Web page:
The artistic opulence of Barcelona originates from its centuries old history. And a lot of what we see today is the magical work of its many creative minds. One among the artists who owe their origin to Catalonia is Antoni Gaudi whose architectural compositions play a rhythm of unparalleled beauty in the capital city of Barcelona. The rich cultural mosaic of Barcelona was greatly influenced by the Art Nouveau or Catalan Modernisme movement, and Gaudi found himself at the helm of this revolutionary time. So much so, that his work left no part of the city untouched, and the metropolis came to be known as the ‘City of Gaudi’.
Having created numerous masterpieces, Antoni Gaudi had earned a name for his nature- inspired designs. So when his friend Count Eusebi Guell asked him to work his magic on the tree-covered hillside he had recently acquired, Gaudi set out to do just that. Initially conceived to be a garden city for Barcelona’s wealthy families, the plan was aborted in 1914 as only two of the proposed 60 plots were sold. But in these 14 years, Gaudi had changed the face of the two hill plots.
Between 1904 and 1906, he set out to build the boundary wall and continued to lay down the various elements of the plan- the entrance pavilion and stairs, shelters for cars, a complex network of roads, viaducts and sewers. He then went on to build the model house, now the Gaudi Museum House. By this time, Guell had sensed that his plan was headed nowhere. But the work on the park went on and both Guell and Gaudi continued to live in the only two houses that are still there on the property. The overwhelming beauty of the park envelopes you as soon as you step inside it. The amazement of seeing Gaudi’s creations glittering in the Mediterranean blue sky is incomparable. The play of colours that characterize every corner of the park creates an aura of absolute amazement as it merges with his many creations commensurate with the Art Nouveau movement.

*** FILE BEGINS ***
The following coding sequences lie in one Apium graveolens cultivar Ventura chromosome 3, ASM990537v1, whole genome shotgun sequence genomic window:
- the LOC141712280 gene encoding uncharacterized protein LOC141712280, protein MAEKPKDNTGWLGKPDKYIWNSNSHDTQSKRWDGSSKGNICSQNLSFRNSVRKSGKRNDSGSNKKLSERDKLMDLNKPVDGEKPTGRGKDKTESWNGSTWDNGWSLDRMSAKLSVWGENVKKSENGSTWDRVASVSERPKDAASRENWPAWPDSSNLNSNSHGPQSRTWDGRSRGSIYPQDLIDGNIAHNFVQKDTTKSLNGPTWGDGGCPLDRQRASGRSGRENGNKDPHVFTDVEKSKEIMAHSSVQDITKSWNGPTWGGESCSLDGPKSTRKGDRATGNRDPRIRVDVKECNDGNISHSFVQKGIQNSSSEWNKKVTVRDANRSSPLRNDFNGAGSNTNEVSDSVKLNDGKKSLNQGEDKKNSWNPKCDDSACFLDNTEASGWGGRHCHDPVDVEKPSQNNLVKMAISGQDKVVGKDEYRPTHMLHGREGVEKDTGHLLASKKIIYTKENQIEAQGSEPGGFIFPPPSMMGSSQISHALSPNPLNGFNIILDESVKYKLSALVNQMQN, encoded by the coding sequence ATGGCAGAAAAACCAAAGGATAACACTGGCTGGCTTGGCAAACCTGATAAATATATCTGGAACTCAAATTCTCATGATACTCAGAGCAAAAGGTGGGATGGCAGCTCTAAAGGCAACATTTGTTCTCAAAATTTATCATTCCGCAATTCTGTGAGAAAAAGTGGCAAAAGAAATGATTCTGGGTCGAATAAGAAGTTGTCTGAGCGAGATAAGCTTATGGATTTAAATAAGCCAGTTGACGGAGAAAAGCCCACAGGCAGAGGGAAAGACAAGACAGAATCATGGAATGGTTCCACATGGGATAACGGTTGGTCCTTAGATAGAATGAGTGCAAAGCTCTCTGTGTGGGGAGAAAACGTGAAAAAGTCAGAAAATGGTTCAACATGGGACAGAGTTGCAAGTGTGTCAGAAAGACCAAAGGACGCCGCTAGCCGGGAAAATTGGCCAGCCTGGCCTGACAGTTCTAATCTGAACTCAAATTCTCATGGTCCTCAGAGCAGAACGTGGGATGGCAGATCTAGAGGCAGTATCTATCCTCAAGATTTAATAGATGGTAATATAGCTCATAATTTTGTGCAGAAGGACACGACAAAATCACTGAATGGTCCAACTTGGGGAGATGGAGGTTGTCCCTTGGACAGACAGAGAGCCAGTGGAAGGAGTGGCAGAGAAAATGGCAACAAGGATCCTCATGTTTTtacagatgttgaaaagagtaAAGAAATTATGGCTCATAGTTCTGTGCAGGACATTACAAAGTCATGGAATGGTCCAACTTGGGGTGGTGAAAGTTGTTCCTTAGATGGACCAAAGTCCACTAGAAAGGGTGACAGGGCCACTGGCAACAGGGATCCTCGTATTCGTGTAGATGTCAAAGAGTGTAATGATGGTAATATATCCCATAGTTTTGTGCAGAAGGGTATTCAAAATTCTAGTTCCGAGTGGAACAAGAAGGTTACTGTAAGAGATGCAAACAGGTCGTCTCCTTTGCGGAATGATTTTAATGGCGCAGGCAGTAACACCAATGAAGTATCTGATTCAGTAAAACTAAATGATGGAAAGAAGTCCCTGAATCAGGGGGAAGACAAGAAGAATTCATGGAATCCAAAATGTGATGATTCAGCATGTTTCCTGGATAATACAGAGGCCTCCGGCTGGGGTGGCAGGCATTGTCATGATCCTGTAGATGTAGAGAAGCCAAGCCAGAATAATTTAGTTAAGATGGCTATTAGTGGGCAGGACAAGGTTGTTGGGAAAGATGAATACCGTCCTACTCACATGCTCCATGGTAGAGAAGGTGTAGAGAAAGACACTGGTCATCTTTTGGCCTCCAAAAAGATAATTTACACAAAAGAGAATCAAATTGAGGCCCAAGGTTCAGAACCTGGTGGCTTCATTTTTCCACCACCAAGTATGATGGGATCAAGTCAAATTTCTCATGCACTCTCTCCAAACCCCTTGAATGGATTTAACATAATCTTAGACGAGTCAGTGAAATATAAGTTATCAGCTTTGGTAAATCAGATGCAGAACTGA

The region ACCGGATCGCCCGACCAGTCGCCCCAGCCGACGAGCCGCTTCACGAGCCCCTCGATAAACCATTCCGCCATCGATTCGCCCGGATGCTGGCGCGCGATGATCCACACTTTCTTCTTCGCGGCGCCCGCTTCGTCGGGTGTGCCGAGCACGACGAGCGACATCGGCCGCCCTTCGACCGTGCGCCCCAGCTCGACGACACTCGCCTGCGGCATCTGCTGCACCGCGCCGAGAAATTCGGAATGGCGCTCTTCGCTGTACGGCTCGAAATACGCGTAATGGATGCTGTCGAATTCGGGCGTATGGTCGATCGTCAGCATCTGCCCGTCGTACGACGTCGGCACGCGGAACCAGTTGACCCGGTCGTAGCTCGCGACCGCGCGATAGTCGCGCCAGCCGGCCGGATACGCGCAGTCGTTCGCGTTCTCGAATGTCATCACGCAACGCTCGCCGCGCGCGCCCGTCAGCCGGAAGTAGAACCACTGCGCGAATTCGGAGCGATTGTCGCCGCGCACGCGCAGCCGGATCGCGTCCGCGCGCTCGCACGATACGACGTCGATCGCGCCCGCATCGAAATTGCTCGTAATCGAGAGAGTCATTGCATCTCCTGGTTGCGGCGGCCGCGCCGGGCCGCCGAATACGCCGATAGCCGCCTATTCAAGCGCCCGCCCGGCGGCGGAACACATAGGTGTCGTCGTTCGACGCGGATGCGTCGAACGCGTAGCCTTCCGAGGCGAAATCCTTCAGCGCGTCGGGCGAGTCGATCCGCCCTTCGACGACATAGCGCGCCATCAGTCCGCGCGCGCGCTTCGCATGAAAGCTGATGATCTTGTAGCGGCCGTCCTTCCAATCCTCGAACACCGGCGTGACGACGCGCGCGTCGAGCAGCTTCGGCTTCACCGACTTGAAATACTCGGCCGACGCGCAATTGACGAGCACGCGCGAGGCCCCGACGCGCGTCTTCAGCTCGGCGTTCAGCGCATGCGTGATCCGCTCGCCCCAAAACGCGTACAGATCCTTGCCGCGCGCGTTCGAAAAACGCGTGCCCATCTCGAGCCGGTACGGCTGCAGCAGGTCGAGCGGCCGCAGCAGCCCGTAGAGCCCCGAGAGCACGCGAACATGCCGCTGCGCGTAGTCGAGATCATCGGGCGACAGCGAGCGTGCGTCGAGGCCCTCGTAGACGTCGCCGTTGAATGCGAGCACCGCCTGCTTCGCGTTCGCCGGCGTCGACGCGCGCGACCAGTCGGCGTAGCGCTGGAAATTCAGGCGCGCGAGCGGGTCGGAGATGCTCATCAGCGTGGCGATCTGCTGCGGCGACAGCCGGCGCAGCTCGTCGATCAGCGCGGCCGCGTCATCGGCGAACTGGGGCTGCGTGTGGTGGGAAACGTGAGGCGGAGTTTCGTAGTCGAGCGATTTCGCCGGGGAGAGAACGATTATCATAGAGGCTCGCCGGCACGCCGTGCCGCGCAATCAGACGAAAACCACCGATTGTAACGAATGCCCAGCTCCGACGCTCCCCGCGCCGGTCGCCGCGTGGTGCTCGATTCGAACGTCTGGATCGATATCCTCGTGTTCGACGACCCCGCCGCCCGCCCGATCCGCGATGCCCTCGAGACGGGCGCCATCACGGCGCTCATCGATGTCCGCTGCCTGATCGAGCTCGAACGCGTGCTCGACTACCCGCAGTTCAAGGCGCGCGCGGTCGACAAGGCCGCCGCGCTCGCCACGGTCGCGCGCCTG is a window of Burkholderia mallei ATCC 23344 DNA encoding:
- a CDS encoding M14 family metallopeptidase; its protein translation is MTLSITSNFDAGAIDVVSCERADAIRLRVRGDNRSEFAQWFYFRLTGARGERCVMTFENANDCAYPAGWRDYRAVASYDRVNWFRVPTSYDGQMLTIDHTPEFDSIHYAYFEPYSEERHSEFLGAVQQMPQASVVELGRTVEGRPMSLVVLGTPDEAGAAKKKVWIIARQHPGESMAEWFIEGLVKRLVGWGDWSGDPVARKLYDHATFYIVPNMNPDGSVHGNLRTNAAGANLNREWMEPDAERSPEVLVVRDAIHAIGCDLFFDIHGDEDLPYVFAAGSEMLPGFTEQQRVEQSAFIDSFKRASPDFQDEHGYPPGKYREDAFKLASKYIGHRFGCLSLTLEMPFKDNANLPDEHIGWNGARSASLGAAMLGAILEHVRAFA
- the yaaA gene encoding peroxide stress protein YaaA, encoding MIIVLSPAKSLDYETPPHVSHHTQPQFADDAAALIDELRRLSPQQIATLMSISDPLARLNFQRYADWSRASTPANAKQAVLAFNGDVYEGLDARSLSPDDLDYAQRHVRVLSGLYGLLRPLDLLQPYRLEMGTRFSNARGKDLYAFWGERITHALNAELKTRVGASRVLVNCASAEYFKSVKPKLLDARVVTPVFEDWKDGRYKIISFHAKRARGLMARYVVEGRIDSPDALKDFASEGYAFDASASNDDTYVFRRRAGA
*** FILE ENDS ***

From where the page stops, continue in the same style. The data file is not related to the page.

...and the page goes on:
What to expect at Park Guell?
At Park Guell, Gaudi’s intriguing architectural style culminates into a supreme example of Art Nouveau. The delicate interaction between the nature and structures inspired by it is magnificent in its subtlety and grandeur. If you have the luxury of time, spend at least three hours in exploring the park’s magical environs, and witness the beauty of Gaudi’s work.
1. The entrance and Porter’s Lodge Pavilion
As soon as you step in front of Park Güell’s main entry gate on Carrer d’Olot, Gaudi’s inimitable work will take your breath away. The rustic stone wall decorated with ceramic tiles that surround the park is complemented by the entry gates shaped like palm leaves. The Casa del Guarda on the right and the original porter’s lodge on the left seem to belong in a fairy-tale.
2. Dragon Stairway and Sala Hipóstila